By Matt Ellis

“Hey—let’s get the dog stoned!”

You’ve heard it before. Hell, you might’ve even been the one who said it—at a party, or when you were bored with some friends, or maybe when it was just you and your pet and you didn’t want to smoke alone.

Whether it’s a dog, a cat, a hamster or a long-haired chinchilla, the fact is that people seem to like the idea of getting animals high. And why not? It’s not a malicious act—most times it comes from kind intentions: wanting to share with your furry (or scaly, or feathery) friend that which gives you such great pleasure.

But maybe giving reefer to Rover isn’t as good an idea as you think. Before you presume to know or dismiss the effects of pot on your pet, ask yourself these questions: Which stoner symptoms transfer over from man to beast? Do you know what to do if your dog eats an entire baggie of marijuana? And what of the ethical responsibility of owning and caring for another living being?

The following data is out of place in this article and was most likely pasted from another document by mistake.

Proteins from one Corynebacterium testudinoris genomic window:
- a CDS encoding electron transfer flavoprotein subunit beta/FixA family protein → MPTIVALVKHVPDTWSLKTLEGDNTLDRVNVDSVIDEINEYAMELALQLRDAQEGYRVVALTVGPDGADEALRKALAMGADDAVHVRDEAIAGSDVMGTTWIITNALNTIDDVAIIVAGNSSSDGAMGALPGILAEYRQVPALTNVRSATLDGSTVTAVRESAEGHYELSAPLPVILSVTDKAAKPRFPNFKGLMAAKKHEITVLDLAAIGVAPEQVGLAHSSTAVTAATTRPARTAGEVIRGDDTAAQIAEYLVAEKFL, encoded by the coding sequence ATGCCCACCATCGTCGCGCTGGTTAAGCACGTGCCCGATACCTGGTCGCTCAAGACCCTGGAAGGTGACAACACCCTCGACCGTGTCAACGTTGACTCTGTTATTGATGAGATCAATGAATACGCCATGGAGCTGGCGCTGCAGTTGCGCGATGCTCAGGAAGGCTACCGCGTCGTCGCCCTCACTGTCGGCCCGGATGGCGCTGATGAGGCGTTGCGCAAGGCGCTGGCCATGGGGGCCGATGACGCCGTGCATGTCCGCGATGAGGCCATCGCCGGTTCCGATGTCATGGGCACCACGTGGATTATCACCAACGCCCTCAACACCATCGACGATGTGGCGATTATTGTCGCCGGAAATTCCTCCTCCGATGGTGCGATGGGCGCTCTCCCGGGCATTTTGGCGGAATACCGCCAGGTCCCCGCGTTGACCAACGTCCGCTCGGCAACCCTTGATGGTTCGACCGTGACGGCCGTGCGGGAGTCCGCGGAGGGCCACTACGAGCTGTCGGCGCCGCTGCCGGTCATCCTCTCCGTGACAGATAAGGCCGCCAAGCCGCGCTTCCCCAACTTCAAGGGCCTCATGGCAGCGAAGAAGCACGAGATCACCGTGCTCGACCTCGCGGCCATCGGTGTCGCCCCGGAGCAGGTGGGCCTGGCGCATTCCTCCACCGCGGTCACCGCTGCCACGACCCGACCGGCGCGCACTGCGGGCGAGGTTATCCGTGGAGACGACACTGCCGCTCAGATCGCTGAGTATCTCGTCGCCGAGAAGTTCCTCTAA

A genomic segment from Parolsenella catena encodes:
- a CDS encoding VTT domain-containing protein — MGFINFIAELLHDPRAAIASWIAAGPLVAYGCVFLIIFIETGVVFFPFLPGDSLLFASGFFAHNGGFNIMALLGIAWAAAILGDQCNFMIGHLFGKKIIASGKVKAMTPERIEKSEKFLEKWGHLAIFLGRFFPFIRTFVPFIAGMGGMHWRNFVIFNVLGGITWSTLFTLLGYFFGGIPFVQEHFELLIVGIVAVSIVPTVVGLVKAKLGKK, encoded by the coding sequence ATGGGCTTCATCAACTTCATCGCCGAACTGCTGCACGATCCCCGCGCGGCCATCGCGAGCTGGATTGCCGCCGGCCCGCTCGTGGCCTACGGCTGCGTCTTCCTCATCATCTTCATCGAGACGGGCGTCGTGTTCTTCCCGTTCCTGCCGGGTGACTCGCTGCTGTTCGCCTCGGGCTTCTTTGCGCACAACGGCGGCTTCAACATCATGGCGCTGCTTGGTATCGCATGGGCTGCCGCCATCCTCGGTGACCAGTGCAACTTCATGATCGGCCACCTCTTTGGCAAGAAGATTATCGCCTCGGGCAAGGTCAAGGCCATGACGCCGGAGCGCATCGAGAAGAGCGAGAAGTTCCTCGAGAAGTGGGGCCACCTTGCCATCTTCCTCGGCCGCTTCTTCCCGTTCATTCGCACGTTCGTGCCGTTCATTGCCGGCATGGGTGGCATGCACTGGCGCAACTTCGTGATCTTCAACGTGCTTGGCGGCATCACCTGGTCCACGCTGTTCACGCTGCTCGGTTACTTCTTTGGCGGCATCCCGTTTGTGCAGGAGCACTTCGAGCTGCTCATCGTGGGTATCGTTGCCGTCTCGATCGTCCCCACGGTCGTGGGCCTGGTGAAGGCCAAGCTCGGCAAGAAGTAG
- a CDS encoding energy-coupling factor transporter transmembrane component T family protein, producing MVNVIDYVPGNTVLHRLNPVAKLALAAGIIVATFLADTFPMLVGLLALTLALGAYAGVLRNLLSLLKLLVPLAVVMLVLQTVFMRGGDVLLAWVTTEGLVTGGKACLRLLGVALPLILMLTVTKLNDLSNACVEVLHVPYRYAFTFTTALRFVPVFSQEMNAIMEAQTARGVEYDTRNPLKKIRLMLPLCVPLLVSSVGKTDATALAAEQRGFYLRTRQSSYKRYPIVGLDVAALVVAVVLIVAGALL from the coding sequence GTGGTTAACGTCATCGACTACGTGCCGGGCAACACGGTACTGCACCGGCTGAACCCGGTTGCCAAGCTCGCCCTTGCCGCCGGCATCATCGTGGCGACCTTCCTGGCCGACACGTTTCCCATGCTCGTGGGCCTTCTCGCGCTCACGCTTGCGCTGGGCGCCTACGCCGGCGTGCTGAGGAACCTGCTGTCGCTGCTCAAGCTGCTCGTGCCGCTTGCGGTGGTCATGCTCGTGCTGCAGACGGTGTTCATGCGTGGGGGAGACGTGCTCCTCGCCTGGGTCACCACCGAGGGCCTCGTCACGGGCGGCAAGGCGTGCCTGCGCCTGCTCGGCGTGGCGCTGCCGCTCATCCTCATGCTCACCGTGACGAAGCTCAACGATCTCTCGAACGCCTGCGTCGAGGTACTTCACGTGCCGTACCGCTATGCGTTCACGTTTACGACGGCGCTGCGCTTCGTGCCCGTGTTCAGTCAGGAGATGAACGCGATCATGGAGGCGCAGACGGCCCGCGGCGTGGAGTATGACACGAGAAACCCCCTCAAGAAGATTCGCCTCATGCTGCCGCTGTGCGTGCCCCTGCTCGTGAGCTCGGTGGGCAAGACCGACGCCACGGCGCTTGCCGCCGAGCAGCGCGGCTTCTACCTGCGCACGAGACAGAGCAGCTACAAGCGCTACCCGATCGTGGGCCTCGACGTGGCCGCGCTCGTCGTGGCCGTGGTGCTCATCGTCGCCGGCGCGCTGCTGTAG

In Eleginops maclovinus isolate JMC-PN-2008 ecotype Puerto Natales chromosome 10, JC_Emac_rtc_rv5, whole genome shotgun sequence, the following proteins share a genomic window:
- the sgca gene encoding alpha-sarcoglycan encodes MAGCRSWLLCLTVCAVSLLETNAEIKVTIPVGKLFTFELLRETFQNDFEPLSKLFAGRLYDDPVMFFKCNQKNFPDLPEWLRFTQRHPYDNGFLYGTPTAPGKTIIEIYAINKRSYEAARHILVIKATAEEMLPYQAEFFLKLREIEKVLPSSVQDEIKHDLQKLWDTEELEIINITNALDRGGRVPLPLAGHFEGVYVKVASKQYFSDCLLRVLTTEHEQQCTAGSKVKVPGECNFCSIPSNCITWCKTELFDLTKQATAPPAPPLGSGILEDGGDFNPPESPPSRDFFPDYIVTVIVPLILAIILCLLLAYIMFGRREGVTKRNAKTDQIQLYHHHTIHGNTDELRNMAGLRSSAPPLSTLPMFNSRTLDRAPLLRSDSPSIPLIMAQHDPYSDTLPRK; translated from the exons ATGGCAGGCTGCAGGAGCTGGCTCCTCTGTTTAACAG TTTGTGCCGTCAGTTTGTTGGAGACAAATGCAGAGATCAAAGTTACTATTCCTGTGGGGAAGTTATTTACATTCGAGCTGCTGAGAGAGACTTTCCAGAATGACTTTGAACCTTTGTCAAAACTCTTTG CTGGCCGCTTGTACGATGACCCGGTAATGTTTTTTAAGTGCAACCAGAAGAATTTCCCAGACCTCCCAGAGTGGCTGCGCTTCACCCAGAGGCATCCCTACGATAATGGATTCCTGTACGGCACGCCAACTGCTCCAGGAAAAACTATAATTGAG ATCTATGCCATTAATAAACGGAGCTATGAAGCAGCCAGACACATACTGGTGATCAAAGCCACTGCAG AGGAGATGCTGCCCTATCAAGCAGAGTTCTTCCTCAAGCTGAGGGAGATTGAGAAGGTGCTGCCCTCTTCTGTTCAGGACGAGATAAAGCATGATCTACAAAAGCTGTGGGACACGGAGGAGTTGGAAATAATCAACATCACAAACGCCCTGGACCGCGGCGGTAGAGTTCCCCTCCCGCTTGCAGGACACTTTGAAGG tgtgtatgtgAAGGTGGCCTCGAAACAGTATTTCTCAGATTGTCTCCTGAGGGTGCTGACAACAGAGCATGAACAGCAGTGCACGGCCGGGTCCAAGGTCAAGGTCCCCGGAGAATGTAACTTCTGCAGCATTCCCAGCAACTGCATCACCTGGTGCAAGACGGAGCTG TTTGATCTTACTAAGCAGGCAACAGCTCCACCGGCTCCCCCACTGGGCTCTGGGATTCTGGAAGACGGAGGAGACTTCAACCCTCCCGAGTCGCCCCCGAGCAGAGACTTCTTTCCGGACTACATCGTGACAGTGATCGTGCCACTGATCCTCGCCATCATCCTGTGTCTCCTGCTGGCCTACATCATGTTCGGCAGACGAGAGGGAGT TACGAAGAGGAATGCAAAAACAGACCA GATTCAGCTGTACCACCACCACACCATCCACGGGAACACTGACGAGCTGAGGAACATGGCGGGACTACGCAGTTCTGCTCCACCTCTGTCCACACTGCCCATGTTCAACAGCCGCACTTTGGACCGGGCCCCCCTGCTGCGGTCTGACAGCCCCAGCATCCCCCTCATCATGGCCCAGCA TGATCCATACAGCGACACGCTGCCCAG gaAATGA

To understand the effects of THC on animals, we first must understand its effects on humans. THC works by attaching itself to specific receptors in the brain, which exist specifically to receive cannabinoids. The body naturally produces its own cannabinoids (called endocannabinoids) at specific times, which scientists suspect help to regulate pain relief and/or memory. Since THC and endocannabinoids share almost the same molecular structure, they can both connect to cannabinoid receptors, and thus both produce a “high” effect. Most living things possess cannabinoid receptors—including invertebrates.

This is important for two reasons: First, it means these receptors have survived at least 500 million years of evolution (dating back to the time when vertebrates and invertebrates split), implying that the function of these cannabinoids is pretty damn important; and second, it means that most everything alive can get stoned—even something as simple as a slug.